Character Development

Enlisted: 1.3

The toughest part of comedy on television is the dichotomy between making the audience laugh while simultaneously developing character in each of the various roles. A comedian on stage just has to make you laugh for one night. You aren’t going to watch him every week. (If you do, you might need to see someone about that.) However, to keep a TV audience returning week after week, the audience not only has to be amused, but also needs to identify with and come to care to some degree for the personalities in the show.

(If you are huge fan of Anchorman 2 and find the above paragraph absolute rubbish, let me know in the comments. Be forewarned; I may still ignore you.) 

I thought that this third episode of “Enlisted,” Pete’s Airstream, weaved both tasks well. We learn something new about every single role in this episode that makes each more unique, if not enduring. It elicits chuckles and the occasional guffaw, while elegantly introducing the complex, serious issue of Post-Traumatic Stress Disorder (PTSD), which is certainly no laughing matter.

Sgt Pete's youngest brother Randy tries to get Pete to bunk with him and brother Derrick.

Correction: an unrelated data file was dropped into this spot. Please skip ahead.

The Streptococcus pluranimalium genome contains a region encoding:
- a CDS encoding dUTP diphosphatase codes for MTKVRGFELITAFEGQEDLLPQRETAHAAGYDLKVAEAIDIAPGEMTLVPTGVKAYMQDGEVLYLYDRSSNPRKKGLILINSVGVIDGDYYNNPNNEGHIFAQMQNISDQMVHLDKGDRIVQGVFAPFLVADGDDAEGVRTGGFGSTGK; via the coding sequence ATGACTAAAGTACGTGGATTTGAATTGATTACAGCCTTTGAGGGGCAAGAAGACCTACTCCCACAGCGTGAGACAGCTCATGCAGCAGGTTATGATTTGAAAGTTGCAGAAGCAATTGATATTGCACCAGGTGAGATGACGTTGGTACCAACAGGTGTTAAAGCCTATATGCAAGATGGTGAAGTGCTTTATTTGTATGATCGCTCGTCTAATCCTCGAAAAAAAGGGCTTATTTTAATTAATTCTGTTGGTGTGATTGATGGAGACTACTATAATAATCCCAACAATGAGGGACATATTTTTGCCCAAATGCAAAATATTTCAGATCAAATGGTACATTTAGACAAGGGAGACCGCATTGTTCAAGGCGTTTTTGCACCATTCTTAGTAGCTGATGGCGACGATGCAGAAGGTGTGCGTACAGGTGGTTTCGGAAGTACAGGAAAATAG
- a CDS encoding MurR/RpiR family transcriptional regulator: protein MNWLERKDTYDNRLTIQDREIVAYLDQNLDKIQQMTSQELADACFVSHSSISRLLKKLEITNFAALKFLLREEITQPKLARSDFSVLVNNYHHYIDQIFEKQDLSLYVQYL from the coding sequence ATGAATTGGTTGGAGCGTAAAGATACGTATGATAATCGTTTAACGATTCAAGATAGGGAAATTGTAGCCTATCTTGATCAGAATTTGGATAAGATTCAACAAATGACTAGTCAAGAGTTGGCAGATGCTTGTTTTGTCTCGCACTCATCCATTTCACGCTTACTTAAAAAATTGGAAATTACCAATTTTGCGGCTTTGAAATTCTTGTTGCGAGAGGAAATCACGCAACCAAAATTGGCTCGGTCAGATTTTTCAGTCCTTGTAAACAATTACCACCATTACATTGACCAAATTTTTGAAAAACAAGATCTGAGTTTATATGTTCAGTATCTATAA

Up to this point, Sgt. Pete Hill has been characterized as the “supersoldier” oldest brother who is clearly out of his element back in the states running a squad of misfit soldiers. As the only soldier beside Sgt. Major Cody on the base who has seen combat, Pete is revered by his youngest brother and respected by the rest of his rag-tag detail. Amidst all the attention, it is clear that Pete is troubled after he rebuffs his younger brothers’ pleas for him to bunk down with them and, instead, gets a trailer and moves to the “single guy trailer park” down by the dump. (Coincidentally similar to Chris Farley, anyone?)

Not realizing the emotional strain the constant hounding was putting on Pete, Randy and the rest of the squad take the move personally. However, Cody, who up to this point as been a goofy, if not irreverent, all-knowing base commander, exemplifies previously unseen wisdom by stepping in and comforting Pete, as well as explaining to Pete’s adoring squad that he needs some space.

The writing for these scenes in the show was so delicately composed that “Post-Traumatic Stress Disorder” is never even mentioned, and Pete is never made to feel inferior or ostracized for his need to get away.

Thousands of soldiers struggle with PTSD after returning from overseas. Some never fully get over it. The need for support, understanding, and acceptance are critical for the men and women returning from overseas. Regardless of the outer exterior of the “supersoldier,” every soldier needs help from us as individuals, communities, and a country. 

— Zachary Henry is Contributor at the Media Research Center. Follow Zachary Henry on Twitter.